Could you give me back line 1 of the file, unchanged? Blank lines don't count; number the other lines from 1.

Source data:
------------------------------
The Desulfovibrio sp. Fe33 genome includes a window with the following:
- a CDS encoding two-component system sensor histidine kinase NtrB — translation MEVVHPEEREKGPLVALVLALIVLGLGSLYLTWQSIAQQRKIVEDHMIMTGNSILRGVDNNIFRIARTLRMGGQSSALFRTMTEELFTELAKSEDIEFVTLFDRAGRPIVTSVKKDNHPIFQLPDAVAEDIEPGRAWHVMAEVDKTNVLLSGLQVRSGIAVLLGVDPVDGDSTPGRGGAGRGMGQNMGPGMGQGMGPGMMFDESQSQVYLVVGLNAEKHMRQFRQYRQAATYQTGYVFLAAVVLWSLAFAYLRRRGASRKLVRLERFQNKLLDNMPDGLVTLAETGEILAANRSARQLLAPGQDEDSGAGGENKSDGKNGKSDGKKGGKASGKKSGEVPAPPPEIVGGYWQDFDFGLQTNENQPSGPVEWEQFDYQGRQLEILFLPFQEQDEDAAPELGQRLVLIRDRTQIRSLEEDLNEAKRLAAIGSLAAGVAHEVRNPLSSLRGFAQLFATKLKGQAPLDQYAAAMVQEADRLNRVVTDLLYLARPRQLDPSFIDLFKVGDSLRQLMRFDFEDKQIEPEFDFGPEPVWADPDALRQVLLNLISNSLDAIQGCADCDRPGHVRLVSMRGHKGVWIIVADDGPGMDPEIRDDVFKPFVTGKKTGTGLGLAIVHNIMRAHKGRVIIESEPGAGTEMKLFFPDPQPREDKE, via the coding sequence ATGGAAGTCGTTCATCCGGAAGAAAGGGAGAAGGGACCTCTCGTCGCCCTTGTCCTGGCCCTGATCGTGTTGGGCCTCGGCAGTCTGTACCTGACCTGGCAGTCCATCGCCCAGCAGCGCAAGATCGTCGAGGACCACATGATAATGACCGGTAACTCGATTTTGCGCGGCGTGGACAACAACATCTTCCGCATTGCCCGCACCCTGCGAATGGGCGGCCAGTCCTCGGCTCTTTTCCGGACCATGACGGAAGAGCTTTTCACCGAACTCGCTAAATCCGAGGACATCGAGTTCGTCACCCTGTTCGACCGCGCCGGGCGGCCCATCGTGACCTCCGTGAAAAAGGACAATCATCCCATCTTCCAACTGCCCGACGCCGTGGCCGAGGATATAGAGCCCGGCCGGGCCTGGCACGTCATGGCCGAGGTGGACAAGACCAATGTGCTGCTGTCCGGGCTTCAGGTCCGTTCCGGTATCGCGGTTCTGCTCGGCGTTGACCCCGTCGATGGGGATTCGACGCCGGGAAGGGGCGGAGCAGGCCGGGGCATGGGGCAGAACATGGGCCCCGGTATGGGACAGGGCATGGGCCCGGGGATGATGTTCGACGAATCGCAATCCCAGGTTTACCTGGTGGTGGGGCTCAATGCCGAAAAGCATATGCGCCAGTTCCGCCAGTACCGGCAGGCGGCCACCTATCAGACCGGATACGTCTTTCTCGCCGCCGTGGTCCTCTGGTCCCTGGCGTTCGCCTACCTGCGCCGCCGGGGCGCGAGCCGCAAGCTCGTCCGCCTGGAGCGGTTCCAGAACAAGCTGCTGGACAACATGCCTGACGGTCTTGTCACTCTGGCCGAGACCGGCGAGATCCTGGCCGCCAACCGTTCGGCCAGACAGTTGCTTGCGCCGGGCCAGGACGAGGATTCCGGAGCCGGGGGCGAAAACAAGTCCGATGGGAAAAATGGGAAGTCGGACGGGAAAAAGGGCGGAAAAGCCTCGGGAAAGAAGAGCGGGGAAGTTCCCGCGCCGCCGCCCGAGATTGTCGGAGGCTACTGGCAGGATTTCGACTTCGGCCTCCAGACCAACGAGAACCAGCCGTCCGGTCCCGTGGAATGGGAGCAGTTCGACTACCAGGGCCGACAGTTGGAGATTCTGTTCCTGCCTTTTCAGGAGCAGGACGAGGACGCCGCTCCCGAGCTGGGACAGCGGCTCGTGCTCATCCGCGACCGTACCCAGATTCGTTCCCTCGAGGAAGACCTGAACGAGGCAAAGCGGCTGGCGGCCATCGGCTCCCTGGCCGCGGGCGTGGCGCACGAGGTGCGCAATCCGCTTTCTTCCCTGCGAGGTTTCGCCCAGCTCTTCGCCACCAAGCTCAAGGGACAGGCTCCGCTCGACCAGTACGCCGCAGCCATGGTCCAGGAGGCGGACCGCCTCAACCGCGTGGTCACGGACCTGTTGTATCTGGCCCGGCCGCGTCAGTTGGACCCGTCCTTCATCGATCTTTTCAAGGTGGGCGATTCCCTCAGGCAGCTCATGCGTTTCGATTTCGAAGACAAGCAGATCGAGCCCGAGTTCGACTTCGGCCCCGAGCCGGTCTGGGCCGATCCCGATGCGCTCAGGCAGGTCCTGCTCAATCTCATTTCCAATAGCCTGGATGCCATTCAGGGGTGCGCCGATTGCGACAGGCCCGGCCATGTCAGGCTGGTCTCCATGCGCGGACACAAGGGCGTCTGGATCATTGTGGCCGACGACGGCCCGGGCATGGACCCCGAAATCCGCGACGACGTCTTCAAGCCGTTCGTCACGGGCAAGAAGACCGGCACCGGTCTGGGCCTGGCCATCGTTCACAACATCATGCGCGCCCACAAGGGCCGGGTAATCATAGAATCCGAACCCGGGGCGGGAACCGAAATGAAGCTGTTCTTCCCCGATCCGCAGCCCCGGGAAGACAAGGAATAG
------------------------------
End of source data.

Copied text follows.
The Desulfovibrio sp. Fe33 genome includes a window with the following: